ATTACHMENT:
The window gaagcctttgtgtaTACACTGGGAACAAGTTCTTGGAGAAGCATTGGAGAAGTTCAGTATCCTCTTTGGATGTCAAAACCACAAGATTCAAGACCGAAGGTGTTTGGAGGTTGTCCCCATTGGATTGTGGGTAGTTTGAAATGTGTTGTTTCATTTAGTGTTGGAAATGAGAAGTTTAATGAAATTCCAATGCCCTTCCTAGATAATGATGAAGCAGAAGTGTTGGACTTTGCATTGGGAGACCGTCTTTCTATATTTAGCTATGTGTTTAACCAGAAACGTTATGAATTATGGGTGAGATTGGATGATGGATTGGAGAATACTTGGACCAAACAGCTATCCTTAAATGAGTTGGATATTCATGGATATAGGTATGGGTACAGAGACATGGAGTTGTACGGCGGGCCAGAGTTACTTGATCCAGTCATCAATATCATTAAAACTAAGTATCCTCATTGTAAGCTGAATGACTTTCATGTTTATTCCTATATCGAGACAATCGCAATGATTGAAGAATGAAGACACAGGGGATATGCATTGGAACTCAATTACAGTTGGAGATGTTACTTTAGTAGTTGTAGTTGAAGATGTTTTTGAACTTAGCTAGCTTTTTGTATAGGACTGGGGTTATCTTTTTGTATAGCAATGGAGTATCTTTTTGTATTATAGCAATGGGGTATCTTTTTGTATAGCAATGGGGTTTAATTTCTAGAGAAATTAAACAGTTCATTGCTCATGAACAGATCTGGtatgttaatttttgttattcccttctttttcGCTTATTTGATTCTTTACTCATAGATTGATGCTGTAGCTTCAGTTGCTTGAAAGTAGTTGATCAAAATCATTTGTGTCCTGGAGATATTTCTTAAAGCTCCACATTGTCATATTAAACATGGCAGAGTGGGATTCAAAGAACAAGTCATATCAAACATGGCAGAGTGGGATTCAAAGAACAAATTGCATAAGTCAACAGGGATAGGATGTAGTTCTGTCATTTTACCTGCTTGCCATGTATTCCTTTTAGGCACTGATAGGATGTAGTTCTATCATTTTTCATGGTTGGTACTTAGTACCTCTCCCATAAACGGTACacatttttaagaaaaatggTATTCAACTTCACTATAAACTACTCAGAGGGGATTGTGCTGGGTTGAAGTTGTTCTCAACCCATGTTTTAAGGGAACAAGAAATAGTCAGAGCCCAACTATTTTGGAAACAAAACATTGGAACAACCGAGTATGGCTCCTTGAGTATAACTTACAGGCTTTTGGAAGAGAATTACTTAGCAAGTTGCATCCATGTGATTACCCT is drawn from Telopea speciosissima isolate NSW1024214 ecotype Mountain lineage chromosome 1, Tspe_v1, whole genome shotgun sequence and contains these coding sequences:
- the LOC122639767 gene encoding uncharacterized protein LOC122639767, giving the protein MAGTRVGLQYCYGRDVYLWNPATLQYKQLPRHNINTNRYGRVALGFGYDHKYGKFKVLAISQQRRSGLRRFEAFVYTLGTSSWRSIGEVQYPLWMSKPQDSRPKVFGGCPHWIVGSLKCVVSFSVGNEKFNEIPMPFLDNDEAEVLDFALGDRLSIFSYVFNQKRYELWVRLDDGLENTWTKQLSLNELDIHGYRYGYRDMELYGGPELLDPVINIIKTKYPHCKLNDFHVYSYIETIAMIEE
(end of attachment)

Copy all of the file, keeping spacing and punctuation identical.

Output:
The window gaagcctttgtgtaTACACTGGGAACAAGTTCTTGGAGAAGCATTGGAGAAGTTCAGTATCCTCTTTGGATGTCAAAACCACAAGATTCAAGACCGAAGGTGTTTGGAGGTTGTCCCCATTGGATTGTGGGTAGTTTGAAATGTGTTGTTTCATTTAGTGTTGGAAATGAGAAGTTTAATGAAATTCCAATGCCCTTCCTAGATAATGATGAAGCAGAAGTGTTGGACTTTGCATTGGGAGACCGTCTTTCTATATTTAGCTATGTGTTTAACCAGAAACGTTATGAATTATGGGTGAGATTGGATGATGGATTGGAGAATACTTGGACCAAACAGCTATCCTTAAATGAGTTGGATATTCATGGATATAGGTATGGGTACAGAGACATGGAGTTGTACGGCGGGCCAGAGTTACTTGATCCAGTCATCAATATCATTAAAACTAAGTATCCTCATTGTAAGCTGAATGACTTTCATGTTTATTCCTATATCGAGACAATCGCAATGATTGAAGAATGAAGACACAGGGGATATGCATTGGAACTCAATTACAGTTGGAGATGTTACTTTAGTAGTTGTAGTTGAAGATGTTTTTGAACTTAGCTAGCTTTTTGTATAGGACTGGGGTTATCTTTTTGTATAGCAATGGAGTATCTTTTTGTATTATAGCAATGGGGTATCTTTTTGTATAGCAATGGGGTTTAATTTCTAGAGAAATTAAACAGTTCATTGCTCATGAACAGATCTGGtatgttaatttttgttattcccttctttttcGCTTATTTGATTCTTTACTCATAGATTGATGCTGTAGCTTCAGTTGCTTGAAAGTAGTTGATCAAAATCATTTGTGTCCTGGAGATATTTCTTAAAGCTCCACATTGTCATATTAAACATGGCAGAGTGGGATTCAAAGAACAAGTCATATCAAACATGGCAGAGTGGGATTCAAAGAACAAATTGCATAAGTCAACAGGGATAGGATGTAGTTCTGTCATTTTACCTGCTTGCCATGTATTCCTTTTAGGCACTGATAGGATGTAGTTCTATCATTTTTCATGGTTGGTACTTAGTACCTCTCCCATAAACGGTACacatttttaagaaaaatggTATTCAACTTCACTATAAACTACTCAGAGGGGATTGTGCTGGGTTGAAGTTGTTCTCAACCCATGTTTTAAGGGAACAAGAAATAGTCAGAGCCCAACTATTTTGGAAACAAAACATTGGAACAACCGAGTATGGCTCCTTGAGTATAACTTACAGGCTTTTGGAAGAGAATTACTTAGCAAGTTGCATCCATGTGATTACCCT is drawn from Telopea speciosissima isolate NSW1024214 ecotype Mountain lineage chromosome 1, Tspe_v1, whole genome shotgun sequence and contains these coding sequences:
- the LOC122639767 gene encoding uncharacterized protein LOC122639767, giving the protein MAGTRVGLQYCYGRDVYLWNPATLQYKQLPRHNINTNRYGRVALGFGYDHKYGKFKVLAISQQRRSGLRRFEAFVYTLGTSSWRSIGEVQYPLWMSKPQDSRPKVFGGCPHWIVGSLKCVVSFSVGNEKFNEIPMPFLDNDEAEVLDFALGDRLSIFSYVFNQKRYELWVRLDDGLENTWTKQLSLNELDIHGYRYGYRDMELYGGPELLDPVINIIKTKYPHCKLNDFHVYSYIETIAMIEE